watched to find whom she had lost, so she wept
for having lost whom she loved, her poor eyes
being troubled at once with two contrary offices,
both to be cleare in sight the better to seeke him,
and yet cloudy with teares for missing the sight
of him.

Yet was not this the entrance but the encrease
of her grief, not the beginning but the renewing
of her moane. For first she mourned for the de-
parting of his soule out of his body, and now she
lamented the taking of his body out of his grave,
being punished with two w re ekes of her only
wellfare, both full of misery, but the last with-
out all comfort. The first original of her sorrow


grew because she could not enjoy him alive : yet
this sorrow had some solace, for that she hoped
to have enjoyed him dead.

But when she considered that his life was al-
ready lost, and now not so much as his body
could he found, she was wholly daunted with dis-
may, sith this unhappines admitted no help. She
doubted least the love of her Maister (the only
portion that fortune had left her) would soon lan-
guish in her cold breast if it neither had his
words to kindle it, nor his presence to cherish
it, nor so much as his dead ashes to rake it up.
She had prepared her spices and provided her
ointments to pay him the last tribute of eternall
duties. And though St. Joseph and Nicodemus


had already bestowed a hundred pounds of myrrh
and aloes which was in quantity sufficient, in
quality the best, and as well applied as art and
devotion could devise : yet such was her love,
that she would have thought any quantity too
little, except her's had been added, the best in
quality too mean except her's were with it, and
no diligence in applying it enough, except her
service were in it. Not that she w r as sharp in
censuring that which others had done, but be-
cause love made her so desirous to do all her-
self e, that though all had beeue done that she
could devise, and as well as she could wish, yet
uulesse she were an actor > it would not suffice,


sith love is as eager to be uttered in effect as it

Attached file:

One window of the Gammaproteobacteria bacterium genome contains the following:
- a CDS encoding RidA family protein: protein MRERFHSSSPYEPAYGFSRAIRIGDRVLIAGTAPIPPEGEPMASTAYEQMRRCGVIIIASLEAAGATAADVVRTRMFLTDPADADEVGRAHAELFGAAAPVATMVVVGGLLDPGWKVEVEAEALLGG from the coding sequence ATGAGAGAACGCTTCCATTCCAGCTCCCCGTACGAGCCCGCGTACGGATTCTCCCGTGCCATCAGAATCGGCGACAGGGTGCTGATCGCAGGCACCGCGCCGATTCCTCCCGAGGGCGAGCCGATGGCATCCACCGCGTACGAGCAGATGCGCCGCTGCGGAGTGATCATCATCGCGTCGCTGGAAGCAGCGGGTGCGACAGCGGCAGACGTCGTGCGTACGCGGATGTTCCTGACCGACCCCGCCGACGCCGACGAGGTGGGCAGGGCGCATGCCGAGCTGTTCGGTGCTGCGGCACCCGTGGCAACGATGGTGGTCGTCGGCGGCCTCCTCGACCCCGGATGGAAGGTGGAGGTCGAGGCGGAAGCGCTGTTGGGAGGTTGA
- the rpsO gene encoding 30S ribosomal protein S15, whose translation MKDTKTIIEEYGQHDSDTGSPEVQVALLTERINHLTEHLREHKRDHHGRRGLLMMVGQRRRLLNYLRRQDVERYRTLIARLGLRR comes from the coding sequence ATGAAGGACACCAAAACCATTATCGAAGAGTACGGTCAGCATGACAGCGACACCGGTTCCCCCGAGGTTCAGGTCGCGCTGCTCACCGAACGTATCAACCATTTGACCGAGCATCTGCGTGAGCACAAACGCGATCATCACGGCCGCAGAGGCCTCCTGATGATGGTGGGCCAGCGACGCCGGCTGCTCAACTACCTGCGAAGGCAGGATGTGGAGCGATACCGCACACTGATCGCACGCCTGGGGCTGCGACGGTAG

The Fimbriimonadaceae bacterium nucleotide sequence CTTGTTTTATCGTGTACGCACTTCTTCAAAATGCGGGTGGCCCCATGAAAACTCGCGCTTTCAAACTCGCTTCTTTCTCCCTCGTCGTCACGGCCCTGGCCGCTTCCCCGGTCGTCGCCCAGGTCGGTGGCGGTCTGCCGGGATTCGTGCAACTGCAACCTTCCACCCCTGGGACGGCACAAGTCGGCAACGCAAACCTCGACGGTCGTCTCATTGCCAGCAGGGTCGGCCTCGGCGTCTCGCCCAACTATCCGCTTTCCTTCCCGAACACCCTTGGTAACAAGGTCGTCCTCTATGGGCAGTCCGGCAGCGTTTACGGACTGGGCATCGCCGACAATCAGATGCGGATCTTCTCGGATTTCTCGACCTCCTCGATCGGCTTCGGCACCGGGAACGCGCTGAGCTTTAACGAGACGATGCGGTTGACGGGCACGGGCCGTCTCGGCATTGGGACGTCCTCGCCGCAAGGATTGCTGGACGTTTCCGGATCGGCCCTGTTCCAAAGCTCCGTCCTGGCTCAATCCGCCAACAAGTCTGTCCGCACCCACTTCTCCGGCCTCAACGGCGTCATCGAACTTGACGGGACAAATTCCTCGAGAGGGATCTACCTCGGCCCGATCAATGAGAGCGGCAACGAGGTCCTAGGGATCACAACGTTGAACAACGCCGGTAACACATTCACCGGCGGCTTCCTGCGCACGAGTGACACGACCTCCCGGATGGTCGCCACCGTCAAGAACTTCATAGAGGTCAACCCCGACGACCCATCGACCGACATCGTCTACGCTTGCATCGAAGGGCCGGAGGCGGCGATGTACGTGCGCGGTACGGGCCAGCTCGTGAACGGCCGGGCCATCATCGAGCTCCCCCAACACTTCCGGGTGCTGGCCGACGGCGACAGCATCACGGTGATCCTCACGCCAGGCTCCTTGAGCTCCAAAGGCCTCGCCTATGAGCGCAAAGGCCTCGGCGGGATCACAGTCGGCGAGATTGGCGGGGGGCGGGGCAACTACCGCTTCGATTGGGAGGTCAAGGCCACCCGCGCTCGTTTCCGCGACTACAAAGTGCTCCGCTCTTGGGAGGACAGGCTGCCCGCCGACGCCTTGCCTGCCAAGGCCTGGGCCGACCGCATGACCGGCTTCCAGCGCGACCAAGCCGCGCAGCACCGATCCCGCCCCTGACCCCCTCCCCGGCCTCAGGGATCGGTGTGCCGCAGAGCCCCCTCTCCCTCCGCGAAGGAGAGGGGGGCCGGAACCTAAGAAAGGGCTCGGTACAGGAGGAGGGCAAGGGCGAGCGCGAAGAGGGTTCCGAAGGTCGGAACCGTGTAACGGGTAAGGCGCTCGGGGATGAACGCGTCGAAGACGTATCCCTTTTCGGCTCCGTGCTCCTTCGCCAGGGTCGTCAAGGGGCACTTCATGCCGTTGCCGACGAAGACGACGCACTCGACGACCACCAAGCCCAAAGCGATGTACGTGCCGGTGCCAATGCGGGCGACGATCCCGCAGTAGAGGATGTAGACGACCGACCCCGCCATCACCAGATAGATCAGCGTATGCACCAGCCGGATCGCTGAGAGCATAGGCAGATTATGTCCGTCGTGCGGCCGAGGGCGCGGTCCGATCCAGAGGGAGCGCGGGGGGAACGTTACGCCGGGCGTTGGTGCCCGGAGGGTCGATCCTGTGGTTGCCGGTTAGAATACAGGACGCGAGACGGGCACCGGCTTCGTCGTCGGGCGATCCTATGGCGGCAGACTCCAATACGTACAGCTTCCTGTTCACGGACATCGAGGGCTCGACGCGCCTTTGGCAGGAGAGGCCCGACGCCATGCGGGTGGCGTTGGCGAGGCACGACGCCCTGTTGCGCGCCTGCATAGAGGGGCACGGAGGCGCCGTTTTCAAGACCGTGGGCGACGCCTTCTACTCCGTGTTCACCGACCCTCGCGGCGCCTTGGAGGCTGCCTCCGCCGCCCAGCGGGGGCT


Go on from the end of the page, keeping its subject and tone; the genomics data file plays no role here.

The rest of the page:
is zealous in true affection.

She came therefore now meaning to embalme
his corpse as she had before anointed his feet,
and to preserve the reliques of his body, as the
only remnant of all blisse. And as in the spring
of her felicity she had washed his feet with her
teares, bewailing unto him the death of her owne
soule : so now she came in the depth of her mi-
sery, to shedd them fresh for the death of his
body. But when she saw the grave open, and
the body taken out, the labour of embalming was
prevented, but the cause of her weeping increas-
ed, and he that was wanting to her obsequies,
was not wanting to her teares, and though she


found not whom to annoint, yet found she whom
to lament.

And not without cause did Marie complaine,
finding her first anguish doubled with a second
griefe, and being surcharged with two most vio-
lent sorrowes in one afflicted heart. For having
settled her whole affection upon Christ, and
summed all her desires and wishes into the love
of his goodnesse, as nothing could equall his
worth ; so was there not in the whole world,
either a greater benefit for her to enjoy than him-
selfe, or any greater dammage possible than his

The murdering in his owne death the life of
all lives, left a generall death in all living crea-


tures, and his decease not only disrobed our na-
ture of her most royall ornaments, but impove-
rished the world of all highest perfections. What
marvell therefore though her vehement love to
so lovely a Lord, being after the wrecke of his
life, now also deprived of his dead body, feele as
bitter pangs for his losse, as before it tasted
joyes in his presence, and open as large an issue
to teares of sorrow, as ever heretofore to teares
of contentment ? And though teares were rather
oile than water to her flame, apter to nourish
than diminish her griefe : yet now being plunged
in the depth of paine, shee yeelded herselfe cap-
tive to all discomfort, carrying an overthrowne
minde in a more enfeebled body, and still busie